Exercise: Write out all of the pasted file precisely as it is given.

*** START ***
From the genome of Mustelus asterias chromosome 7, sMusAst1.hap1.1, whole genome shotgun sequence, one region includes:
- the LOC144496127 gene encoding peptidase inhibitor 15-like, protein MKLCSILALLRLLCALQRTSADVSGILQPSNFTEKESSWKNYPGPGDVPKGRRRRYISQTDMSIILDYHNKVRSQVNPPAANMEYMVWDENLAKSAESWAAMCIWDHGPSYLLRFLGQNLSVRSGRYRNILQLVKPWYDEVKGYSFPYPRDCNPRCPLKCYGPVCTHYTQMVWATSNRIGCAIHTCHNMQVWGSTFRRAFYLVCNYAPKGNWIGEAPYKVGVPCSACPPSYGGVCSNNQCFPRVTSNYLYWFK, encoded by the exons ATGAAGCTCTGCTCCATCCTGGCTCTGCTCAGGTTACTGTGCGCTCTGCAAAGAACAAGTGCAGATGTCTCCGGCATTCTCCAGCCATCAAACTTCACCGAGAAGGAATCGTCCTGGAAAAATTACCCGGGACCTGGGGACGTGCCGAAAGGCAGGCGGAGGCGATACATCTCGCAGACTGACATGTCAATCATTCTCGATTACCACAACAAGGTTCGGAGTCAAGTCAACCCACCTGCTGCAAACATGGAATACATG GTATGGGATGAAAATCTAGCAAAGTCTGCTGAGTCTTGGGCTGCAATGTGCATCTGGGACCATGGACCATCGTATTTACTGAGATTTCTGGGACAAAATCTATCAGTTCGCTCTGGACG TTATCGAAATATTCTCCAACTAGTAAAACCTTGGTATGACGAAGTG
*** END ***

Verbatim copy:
From the genome of Mustelus asterias chromosome 7, sMusAst1.hap1.1, whole genome shotgun sequence, one region includes:
- the LOC144496127 gene encoding peptidase inhibitor 15-like, protein MKLCSILALLRLLCALQRTSADVSGILQPSNFTEKESSWKNYPGPGDVPKGRRRRYISQTDMSIILDYHNKVRSQVNPPAANMEYMVWDENLAKSAESWAAMCIWDHGPSYLLRFLGQNLSVRSGRYRNILQLVKPWYDEVKGYSFPYPRDCNPRCPLKCYGPVCTHYTQMVWATSNRIGCAIHTCHNMQVWGSTFRRAFYLVCNYAPKGNWIGEAPYKVGVPCSACPPSYGGVCSNNQCFPRVTSNYLYWFK, encoded by the exons ATGAAGCTCTGCTCCATCCTGGCTCTGCTCAGGTTACTGTGCGCTCTGCAAAGAACAAGTGCAGATGTCTCCGGCATTCTCCAGCCATCAAACTTCACCGAGAAGGAATCGTCCTGGAAAAATTACCCGGGACCTGGGGACGTGCCGAAAGGCAGGCGGAGGCGATACATCTCGCAGACTGACATGTCAATCATTCTCGATTACCACAACAAGGTTCGGAGTCAAGTCAACCCACCTGCTGCAAACATGGAATACATG GTATGGGATGAAAATCTAGCAAAGTCTGCTGAGTCTTGGGCTGCAATGTGCATCTGGGACCATGGACCATCGTATTTACTGAGATTTCTGGGACAAAATCTATCAGTTCGCTCTGGACG TTATCGAAATATTCTCCAACTAGTAAAACCTTGGTATGACGAAGTG